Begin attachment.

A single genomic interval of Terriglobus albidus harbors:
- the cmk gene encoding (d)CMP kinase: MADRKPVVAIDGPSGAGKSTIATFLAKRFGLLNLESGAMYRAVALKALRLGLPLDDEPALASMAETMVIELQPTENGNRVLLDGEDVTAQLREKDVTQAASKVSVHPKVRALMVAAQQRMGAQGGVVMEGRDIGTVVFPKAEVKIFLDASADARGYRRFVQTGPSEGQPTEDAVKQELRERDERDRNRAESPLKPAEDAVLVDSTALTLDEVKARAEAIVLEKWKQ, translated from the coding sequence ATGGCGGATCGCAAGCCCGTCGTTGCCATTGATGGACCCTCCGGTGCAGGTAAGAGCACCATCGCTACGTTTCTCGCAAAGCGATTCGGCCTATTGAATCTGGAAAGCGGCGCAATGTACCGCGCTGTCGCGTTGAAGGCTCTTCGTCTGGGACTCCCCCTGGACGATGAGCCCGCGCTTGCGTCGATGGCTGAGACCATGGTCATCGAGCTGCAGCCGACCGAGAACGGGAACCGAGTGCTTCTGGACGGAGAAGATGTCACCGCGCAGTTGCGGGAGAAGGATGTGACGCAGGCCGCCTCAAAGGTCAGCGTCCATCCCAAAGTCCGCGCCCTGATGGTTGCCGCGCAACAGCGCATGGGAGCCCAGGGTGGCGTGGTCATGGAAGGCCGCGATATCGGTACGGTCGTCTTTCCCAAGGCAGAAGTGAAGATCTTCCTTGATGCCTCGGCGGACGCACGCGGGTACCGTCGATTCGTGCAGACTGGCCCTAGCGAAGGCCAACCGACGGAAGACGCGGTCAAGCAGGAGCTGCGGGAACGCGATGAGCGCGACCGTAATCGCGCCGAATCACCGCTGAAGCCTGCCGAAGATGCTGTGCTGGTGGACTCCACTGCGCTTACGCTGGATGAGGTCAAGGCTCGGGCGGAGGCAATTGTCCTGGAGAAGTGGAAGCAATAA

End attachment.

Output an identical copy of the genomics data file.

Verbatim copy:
A single genomic interval of Terriglobus albidus harbors:
- the cmk gene encoding (d)CMP kinase: MADRKPVVAIDGPSGAGKSTIATFLAKRFGLLNLESGAMYRAVALKALRLGLPLDDEPALASMAETMVIELQPTENGNRVLLDGEDVTAQLREKDVTQAASKVSVHPKVRALMVAAQQRMGAQGGVVMEGRDIGTVVFPKAEVKIFLDASADARGYRRFVQTGPSEGQPTEDAVKQELRERDERDRNRAESPLKPAEDAVLVDSTALTLDEVKARAEAIVLEKWKQ, translated from the coding sequence ATGGCGGATCGCAAGCCCGTCGTTGCCATTGATGGACCCTCCGGTGCAGGTAAGAGCACCATCGCTACGTTTCTCGCAAAGCGATTCGGCCTATTGAATCTGGAAAGCGGCGCAATGTACCGCGCTGTCGCGTTGAAGGCTCTTCGTCTGGGACTCCCCCTGGACGATGAGCCCGCGCTTGCGTCGATGGCTGAGACCATGGTCATCGAGCTGCAGCCGACCGAGAACGGGAACCGAGTGCTTCTGGACGGAGAAGATGTCACCGCGCAGTTGCGGGAGAAGGATGTGACGCAGGCCGCCTCAAAGGTCAGCGTCCATCCCAAAGTCCGCGCCCTGATGGTTGCCGCGCAACAGCGCATGGGAGCCCAGGGTGGCGTGGTCATGGAAGGCCGCGATATCGGTACGGTCGTCTTTCCCAAGGCAGAAGTGAAGATCTTCCTTGATGCCTCGGCGGACGCACGCGGGTACCGTCGATTCGTGCAGACTGGCCCTAGCGAAGGCCAACCGACGGAAGACGCGGTCAAGCAGGAGCTGCGGGAACGCGATGAGCGCGACCGTAATCGCGCCGAATCACCGCTGAAGCCTGCCGAAGATGCTGTGCTGGTGGACTCCACTGCGCTTACGCTGGATGAGGTCAAGGCTCGGGCGGAGGCAATTGTCCTGGAGAAGTGGAAGCAATAA